Rhymes, Rants & Accolades from North Central BC

CALL ME OBSESSIVE

CALL ME OBSESSIVE…. I found the following letter I wrote back in 1980s.

Dear Editor,

For many years the suggestion that my son’s marijuana use contributed to his schizophrenia lurked within the far dark corners of my mind. But the smart people I queried continued to pooh-pooh this possibility until I became convinced of the innocence of the weed in regards to his illness.

In the 1980s I feverishly consumed references about marijuana from old books such as “Sensual Drugs” written by Hardin and Helen Jones, professors at the University of California, who considered its usage to be much more dangerous to the human body and mind than was previously thought. According to the authors every hundred years or so statistics come up with figures linking pot use with brain disorders, etc. The furore ((if any develops at all) soon dies down and users complacently go back to inhaling and exhaling the fumes of their favourite smoke.

In 1894 a commission sponsored by the Indian government came up with a report that “although hemp users were only about 6% of the population, 18 % of [them] became mental patients.” The report concluded that “damage to lungs, brain and liver; suppressed semen production; intestinal disturbances and general debilitation of health from cannabis use is now being substantiated scientifically ….”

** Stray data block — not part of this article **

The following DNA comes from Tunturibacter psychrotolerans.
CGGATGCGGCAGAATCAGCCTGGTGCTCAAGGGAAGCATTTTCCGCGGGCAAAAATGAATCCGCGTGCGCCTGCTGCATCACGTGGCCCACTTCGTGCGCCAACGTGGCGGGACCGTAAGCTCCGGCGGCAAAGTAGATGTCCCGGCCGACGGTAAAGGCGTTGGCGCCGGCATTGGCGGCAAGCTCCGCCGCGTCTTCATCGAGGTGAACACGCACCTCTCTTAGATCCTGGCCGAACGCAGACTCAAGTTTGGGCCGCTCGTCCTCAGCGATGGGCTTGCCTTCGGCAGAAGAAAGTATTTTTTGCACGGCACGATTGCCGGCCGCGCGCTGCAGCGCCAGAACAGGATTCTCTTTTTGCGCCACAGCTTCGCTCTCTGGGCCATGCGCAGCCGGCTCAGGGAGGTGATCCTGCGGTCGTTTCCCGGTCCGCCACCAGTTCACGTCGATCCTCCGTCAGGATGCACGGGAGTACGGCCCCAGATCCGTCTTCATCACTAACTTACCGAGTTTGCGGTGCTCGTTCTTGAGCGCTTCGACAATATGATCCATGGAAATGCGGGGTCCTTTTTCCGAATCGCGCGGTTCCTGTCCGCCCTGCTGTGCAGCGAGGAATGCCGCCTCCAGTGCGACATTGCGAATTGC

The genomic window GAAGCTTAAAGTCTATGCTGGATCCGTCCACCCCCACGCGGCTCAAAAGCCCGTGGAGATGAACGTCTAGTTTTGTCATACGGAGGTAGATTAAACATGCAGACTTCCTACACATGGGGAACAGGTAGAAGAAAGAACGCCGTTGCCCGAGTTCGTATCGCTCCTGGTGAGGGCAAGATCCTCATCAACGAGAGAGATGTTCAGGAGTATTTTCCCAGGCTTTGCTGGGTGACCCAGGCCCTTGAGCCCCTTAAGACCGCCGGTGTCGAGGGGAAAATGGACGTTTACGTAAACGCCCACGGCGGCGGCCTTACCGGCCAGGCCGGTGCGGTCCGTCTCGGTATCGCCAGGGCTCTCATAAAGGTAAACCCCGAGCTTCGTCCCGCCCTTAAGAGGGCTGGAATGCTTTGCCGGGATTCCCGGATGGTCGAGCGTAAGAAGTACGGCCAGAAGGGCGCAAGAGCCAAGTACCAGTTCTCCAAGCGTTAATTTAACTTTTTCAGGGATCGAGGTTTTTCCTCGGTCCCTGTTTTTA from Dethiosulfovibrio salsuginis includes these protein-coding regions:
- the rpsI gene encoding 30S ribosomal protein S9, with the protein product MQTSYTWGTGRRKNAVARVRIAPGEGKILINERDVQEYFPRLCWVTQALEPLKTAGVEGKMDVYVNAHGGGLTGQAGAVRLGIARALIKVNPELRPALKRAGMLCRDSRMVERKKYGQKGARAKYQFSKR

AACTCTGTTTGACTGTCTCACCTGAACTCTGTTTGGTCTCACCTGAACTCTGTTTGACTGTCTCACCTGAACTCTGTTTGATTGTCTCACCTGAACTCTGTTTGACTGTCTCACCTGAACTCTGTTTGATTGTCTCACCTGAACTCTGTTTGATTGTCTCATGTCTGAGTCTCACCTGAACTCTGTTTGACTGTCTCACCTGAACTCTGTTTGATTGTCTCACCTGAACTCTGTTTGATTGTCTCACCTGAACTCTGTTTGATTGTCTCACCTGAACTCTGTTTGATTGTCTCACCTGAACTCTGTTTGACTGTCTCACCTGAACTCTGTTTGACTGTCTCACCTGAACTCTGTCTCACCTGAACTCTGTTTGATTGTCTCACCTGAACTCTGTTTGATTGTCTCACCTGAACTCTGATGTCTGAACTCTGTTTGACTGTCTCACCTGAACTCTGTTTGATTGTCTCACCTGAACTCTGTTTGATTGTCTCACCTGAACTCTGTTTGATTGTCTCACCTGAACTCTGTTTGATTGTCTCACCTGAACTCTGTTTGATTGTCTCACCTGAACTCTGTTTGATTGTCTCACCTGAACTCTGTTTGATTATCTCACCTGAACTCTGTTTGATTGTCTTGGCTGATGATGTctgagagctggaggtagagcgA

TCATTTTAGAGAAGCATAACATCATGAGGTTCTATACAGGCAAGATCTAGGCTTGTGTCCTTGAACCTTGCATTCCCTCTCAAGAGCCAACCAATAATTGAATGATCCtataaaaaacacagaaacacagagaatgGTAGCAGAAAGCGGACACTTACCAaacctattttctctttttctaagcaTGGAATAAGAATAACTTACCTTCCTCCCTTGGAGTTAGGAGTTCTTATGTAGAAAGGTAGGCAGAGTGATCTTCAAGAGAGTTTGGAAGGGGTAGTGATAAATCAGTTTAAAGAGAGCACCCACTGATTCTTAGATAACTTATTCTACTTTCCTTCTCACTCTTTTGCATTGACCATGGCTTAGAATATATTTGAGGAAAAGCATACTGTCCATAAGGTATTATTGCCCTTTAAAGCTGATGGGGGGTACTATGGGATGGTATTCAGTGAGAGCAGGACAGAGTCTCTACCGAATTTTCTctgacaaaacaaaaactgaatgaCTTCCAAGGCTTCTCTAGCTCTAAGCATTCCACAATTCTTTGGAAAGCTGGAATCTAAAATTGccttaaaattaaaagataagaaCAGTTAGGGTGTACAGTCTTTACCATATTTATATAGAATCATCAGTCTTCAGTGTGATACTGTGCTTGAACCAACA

Well it’s been more than a hundred years since that report was published but now The Reader’s Digest has come with the latest information linking marijuana use with schizophrenia. In the April 2004 issue there is an article worth reading entitled “Marijuana’s Loss of Innocence” by Gerlof Leistra and Simon Rozendaal. The author’s (Dutch, I think?) say there is definite link between pot use and schizophrenia.

My own personal opinion is that the big problem occurs when the user decides to abandon his habit – cold turkey- which is what my son did after inhaling steadily for about 6 months. According to the book Sensual Drugs (Appendix -page 306) accumulated THC levels are stored in the fatty tissues of the body where it’s held “more tenaciously in the brain tissue. It’s elimination then depends on removing the THC residues from the body as a whole – a matter of many months abstinence for humans.”

I’m wondering if the shock of a sudden withdrawal from the drug, after only six months of heavy use may have resulted in chronically affecting the normal functioning of my son’s brain?

It’s worth a thought before taking that your first drag of happy smoke and before butting out your last. Tapering off might just be the better way to go than quitting cold turkey.

Sincerely, Doris Ray

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